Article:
20200411_205431_HDR by Chad Truss, on Flickr

And fish plates added for extra strength
20200424_200208_HDR by Chad Truss, on Flickr

20200424_200523_HDR by Chad Truss, on Flickr

20200424_201114 by Chad Truss, on Flickr

The welds still are not pretty, but they are penetrating like they should, and will do the job.

I have completed the frame notching process now. Next I am going to build a table to get the rear axle off the ground and up on some stands so I can work on it. The axle work will kick off by removing all the brackets that are on it from the factory application. Then I will weld on the brackets I need for the hot rod suspension.

I'm excited to make progress on this again.
 

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Is that a Hobart Handler 120? I wish I had a few grand to drop into a Miller. My rebuilt Hobart and lack of experience leaves me with a lot of grinding. lol
 

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Discussion Starter · #171 ·
Is that a Hobart Handler 120? I wish I had a few grand to drop into a Miller. My rebuilt Hobart and lack of experience leaves me with a lot of grinding. lol
You don't need a fancy welder. My buddy builds hot rods and restores cars for a living, and he uses a Hobart 140 MIG welder that costs less than a grand.

My garage has a 220V circuit, so I picked up the Hobart 190. It is the most basic 220V MIG welder that Hobart sells. And it is powerful enough to handle 5/16" thick material in one pas, which is more than I'll need. The frame on this hot rod is 7GA which is about 3/16". I'll be using 1/4" plate for some of the suspension mounting tabs, and the motor mounts.

So I really don't need any more welder. I just need to make sure it is setup right next time. haha
 

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You don't need a fancy welder. My buddy builds hot rods and restores cars for a living, and he uses a Hobart 140 MIG welder that costs less than a grand.

My garage has a 220V circuit, so I picked up the Hobart 190. It is the most basic 220V MIG welder that Hobart sells. And it is powerful enough to handle 5/16" thick material in one pas, which is more than I'll need. The frame on this hot rod is 7GA which is about 3/16". I'll be using 1/4" plate for some of the suspension mounting tabs, and the motor mounts.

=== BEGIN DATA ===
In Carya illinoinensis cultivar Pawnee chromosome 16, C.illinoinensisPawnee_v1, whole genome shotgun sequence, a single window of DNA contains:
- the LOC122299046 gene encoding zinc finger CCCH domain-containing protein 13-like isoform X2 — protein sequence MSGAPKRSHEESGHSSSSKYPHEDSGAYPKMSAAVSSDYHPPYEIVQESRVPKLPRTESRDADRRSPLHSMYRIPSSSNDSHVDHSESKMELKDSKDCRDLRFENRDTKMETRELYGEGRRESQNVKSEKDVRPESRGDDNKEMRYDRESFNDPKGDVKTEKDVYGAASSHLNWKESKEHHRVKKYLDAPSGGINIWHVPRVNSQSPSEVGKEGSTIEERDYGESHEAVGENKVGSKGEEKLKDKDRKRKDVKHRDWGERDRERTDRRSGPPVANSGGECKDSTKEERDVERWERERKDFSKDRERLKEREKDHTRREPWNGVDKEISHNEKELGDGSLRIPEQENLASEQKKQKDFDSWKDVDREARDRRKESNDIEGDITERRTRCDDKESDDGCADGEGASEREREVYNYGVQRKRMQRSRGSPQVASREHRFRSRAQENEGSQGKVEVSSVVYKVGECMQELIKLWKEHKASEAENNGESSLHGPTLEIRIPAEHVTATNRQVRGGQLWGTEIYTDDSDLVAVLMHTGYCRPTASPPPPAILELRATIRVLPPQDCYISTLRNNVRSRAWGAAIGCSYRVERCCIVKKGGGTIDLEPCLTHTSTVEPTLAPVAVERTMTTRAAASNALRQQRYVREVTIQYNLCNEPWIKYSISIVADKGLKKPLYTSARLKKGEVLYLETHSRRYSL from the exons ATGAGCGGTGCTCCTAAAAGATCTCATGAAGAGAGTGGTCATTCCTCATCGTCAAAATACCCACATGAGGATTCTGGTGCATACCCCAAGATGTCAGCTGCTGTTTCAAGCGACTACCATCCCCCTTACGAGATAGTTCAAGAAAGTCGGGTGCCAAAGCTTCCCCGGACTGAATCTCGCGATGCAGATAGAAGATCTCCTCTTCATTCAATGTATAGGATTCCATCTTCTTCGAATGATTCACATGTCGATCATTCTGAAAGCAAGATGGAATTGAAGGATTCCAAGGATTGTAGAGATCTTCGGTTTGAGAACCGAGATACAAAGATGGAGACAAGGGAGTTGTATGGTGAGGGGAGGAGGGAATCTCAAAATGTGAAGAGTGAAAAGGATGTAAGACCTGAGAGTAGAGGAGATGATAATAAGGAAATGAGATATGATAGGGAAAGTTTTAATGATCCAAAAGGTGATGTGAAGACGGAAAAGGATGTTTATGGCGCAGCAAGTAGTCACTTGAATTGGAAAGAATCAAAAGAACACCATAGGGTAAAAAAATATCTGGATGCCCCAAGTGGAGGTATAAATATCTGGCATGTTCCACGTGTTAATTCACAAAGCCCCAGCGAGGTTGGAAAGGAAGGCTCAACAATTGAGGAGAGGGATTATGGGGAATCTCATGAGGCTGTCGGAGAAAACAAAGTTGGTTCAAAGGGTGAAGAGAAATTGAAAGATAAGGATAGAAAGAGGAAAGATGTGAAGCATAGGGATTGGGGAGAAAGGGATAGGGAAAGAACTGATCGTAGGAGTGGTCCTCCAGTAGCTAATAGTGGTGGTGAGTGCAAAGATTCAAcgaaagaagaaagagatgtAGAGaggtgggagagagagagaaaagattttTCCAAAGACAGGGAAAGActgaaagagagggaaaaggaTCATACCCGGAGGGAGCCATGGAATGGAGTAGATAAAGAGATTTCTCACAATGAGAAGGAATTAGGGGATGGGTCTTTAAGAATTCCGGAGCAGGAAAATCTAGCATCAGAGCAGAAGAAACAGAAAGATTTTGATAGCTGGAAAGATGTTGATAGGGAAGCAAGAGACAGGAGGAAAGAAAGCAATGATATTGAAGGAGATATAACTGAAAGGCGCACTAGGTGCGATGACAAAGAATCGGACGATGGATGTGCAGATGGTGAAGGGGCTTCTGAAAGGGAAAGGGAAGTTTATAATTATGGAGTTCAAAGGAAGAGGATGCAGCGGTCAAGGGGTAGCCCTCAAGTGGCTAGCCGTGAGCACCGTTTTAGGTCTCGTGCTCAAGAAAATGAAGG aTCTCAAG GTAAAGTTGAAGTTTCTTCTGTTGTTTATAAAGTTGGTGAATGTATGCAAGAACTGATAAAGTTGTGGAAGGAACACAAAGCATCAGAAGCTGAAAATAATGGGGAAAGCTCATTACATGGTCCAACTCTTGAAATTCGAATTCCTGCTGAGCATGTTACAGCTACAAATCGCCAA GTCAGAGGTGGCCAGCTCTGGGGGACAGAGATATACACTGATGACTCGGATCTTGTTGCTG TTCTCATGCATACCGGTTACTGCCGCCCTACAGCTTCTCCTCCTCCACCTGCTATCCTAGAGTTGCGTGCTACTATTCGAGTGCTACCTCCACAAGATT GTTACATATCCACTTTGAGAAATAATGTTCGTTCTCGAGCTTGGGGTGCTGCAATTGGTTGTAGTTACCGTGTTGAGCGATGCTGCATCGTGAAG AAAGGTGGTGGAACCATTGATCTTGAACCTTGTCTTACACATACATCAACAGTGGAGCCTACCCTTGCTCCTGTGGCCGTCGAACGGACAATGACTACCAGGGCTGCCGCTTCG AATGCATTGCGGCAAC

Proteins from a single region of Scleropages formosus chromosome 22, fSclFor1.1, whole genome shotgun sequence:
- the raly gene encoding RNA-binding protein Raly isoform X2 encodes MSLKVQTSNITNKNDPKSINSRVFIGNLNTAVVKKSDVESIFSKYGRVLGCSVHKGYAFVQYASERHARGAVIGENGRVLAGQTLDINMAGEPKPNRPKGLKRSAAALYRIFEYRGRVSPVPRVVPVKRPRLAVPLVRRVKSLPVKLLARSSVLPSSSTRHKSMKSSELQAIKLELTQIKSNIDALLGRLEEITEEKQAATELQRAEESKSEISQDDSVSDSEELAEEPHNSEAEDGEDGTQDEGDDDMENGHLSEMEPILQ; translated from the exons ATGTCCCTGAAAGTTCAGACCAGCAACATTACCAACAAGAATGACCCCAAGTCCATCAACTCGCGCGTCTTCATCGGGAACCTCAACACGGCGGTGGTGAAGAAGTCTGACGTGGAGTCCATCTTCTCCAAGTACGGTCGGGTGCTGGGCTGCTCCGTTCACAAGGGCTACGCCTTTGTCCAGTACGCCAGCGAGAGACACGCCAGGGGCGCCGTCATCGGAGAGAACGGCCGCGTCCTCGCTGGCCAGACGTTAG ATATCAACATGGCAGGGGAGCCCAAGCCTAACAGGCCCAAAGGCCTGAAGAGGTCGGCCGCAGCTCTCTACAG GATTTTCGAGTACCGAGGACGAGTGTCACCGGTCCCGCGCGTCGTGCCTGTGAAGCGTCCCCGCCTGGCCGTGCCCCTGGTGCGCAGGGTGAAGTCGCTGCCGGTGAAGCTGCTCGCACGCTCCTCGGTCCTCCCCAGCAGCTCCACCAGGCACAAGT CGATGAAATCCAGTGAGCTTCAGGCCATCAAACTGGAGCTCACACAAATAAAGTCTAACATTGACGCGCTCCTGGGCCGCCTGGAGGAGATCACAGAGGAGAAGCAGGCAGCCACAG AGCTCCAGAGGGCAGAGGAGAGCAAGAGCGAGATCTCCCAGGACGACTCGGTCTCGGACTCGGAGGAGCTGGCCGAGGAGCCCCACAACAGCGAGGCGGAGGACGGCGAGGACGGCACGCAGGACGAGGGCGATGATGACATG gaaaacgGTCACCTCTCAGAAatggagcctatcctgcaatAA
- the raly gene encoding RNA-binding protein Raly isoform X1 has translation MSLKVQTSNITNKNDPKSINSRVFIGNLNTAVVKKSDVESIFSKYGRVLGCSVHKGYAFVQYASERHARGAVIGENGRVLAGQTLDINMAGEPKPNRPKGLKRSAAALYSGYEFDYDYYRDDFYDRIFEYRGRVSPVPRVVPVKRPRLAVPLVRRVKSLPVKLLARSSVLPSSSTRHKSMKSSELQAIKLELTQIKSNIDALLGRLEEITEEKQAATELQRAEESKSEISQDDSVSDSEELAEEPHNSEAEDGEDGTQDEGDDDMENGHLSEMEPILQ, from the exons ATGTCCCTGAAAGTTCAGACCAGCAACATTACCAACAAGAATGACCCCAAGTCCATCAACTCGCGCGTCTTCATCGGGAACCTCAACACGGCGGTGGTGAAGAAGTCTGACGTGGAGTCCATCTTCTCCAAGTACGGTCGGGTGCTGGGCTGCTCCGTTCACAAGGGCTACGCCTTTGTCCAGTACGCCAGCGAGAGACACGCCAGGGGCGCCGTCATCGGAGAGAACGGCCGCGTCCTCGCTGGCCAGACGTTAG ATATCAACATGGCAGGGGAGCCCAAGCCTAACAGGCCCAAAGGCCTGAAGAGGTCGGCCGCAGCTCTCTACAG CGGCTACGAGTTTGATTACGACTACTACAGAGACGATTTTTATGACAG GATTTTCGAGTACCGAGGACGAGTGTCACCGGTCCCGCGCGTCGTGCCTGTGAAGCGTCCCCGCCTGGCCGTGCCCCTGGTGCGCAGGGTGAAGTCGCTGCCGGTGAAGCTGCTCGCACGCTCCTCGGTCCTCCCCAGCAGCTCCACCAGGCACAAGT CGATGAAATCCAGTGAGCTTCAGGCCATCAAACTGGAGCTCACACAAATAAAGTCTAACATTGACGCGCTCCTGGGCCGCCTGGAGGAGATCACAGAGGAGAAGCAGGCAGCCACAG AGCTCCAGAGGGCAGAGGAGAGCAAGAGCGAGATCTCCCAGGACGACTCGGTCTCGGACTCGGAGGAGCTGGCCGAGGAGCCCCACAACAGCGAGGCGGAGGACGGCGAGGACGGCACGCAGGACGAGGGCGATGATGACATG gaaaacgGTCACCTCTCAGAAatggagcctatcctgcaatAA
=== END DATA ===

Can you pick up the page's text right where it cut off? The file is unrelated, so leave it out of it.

So I really don't need any more welder. I just need to make sure it is setup right next time. haha
Yeah, I know what you mean. I have a lot to learn still with both of my MIG machines. I wired up a 220V outlet for my AHP AlphaTIG 200 but this old Handler 120 is 120V. It handled the 1/8" 4130 OK but 120A is not enough for 1/4". I also have a cheap flux-core eBay 130A MIG that works OK for rusty mending. I'll be using that on the jack point reattachments. I'd like to eventually find a suit case MIG that will plug into my TIG.
 

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Discussion Starter · #175 ·
Next up I got my hands on a cast iron table top to make a welding table out of. I wanted to build up a table like this so I could get the rear axle up off the floor in order to more easily cut off all the suspension brackets.

Here are the legs, made out of 2.5" square tubing
20200526_184729 by Chad Truss, on Flickr

Legs all welded together and casters welded on.
20200528_202604 by Chad Truss, on Flickr

Top hoisted on and ready to use.
20200709_182359 by Chad Truss, on Flickr
 

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Discussion Starter · #176 ·
I didn't grab a finished pic, but here is an in process pic from cutting all the brackets off of the 8.8" Ford rear end.

20200528_214624 by Chad Truss, on Flickr

I am now ready to lay out the rear suspension. And I am probably a weekend away from a rolling chassis. The big problem is we are now prepping our house to sell. So My efforts need to go towards that for now. I don't know for sure when I'll get back to this.
 

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Discussion Starter · #179 ·
Big progress this weekend! The hot rod now has a complete rolling frame. It is currently just tack welded together, but it is complete and rolling. WOOOO

At this point, we located the axle left to right, and did some cross measurements to make sure it was square, and where I wanted it front to back. And then started test fitting the hairpins.
20201011_125548_HDR by Chad Truss, on Flickr

20201011_125557_HDR by Chad Truss, on Flickr

Here, both hairpin mounts are tacked to the frame. We started making sure the hairpins were the same length (they are adjustable), double checked the axle location, and then started locating the axle brackets.
20201011_132643 by Chad Truss, on Flickr

20201011_132643 by Chad Truss, on Flickr

20201011_132702_HDR by Chad Truss, on Flickr

After that, tacked the hairpin brackets to the axle. And then mounted the panhard bar.
20201011_141522 by Chad Truss, on Flickr

20201011_141531 by Chad Truss, on Flickr

Then weld on the coilover mounts.
20201011_165605 by Chad Truss, on Flickr

Rear suspension laid out.
20201011_165614 by Chad Truss, on Flickr

Put tires on and see how it sits.
20201011_170843 by Chad Truss, on Flickr

20201011_170834 by Chad Truss, on Flickr

20201011_170823 by Chad Truss, on Flickr

20201011_170818 by Chad Truss, on Flickr


Progress will probably little to none for the next few months. I am moving next month, so I have work to do on the current house. I have to pack. And then the new house still needs a 220V circuit added to the garage for my welder. Plus it gets stupid cold here and I'm not sure how well insulated the new garage is.

So we will see.